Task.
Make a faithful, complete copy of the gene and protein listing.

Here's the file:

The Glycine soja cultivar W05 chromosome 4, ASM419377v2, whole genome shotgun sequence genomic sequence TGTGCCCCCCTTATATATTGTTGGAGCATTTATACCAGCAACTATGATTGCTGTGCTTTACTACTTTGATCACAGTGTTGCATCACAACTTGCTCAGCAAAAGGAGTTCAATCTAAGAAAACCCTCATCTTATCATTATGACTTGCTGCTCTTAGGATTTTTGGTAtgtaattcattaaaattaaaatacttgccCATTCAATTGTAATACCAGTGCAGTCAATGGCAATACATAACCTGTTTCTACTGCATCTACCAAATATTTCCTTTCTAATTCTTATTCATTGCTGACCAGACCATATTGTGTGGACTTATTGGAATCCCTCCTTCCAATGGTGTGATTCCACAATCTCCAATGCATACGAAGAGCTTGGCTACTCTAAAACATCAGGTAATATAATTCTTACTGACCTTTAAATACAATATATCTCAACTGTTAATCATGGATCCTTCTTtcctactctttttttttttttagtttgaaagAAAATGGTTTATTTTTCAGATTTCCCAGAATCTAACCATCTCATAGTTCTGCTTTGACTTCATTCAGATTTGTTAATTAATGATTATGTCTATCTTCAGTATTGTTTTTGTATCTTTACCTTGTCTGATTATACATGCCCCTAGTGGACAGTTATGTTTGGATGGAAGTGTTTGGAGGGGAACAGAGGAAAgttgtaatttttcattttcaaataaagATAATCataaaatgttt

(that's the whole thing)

The Glycine soja cultivar W05 chromosome 4, ASM419377v2, whole genome shotgun sequence genomic sequence TGTGCCCCCCTTATATATTGTTGGAGCATTTATACCAGCAACTATGATTGCTGTGCTTTACTACTTTGATCACAGTGTTGCATCACAACTTGCTCAGCAAAAGGAGTTCAATCTAAGAAAACCCTCATCTTATCATTATGACTTGCTGCTCTTAGGATTTTTGGTAtgtaattcattaaaattaaaatacttgccCATTCAATTGTAATACCAGTGCAGTCAATGGCAATACATAACCTGTTTCTACTGCATCTACCAAATATTTCCTTTCTAATTCTTATTCATTGCTGACCAGACCATATTGTGTGGACTTATTGGAATCCCTCCTTCCAATGGTGTGATTCCACAATCTCCAATGCATACGAAGAGCTTGGCTACTCTAAAACATCAGGTAATATAATTCTTACTGACCTTTAAATACAATATATCTCAACTGTTAATCATGGATCCTTCTTtcctactctttttttttttttagtttgaaagAAAATGGTTTATTTTTCAGATTTCCCAGAATCTAACCATCTCATAGTTCTGCTTTGACTTCATTCAGATTTGTTAATTAATGATTATGTCTATCTTCAGTATTGTTTTTGTATCTTTACCTTGTCTGATTATACATGCCCCTAGTGGACAGTTATGTTTGGATGGAAGTGTTTGGAGGGGAACAGAGGAAAgttgtaatttttcattttcaaataaagATAATCataaaatgttt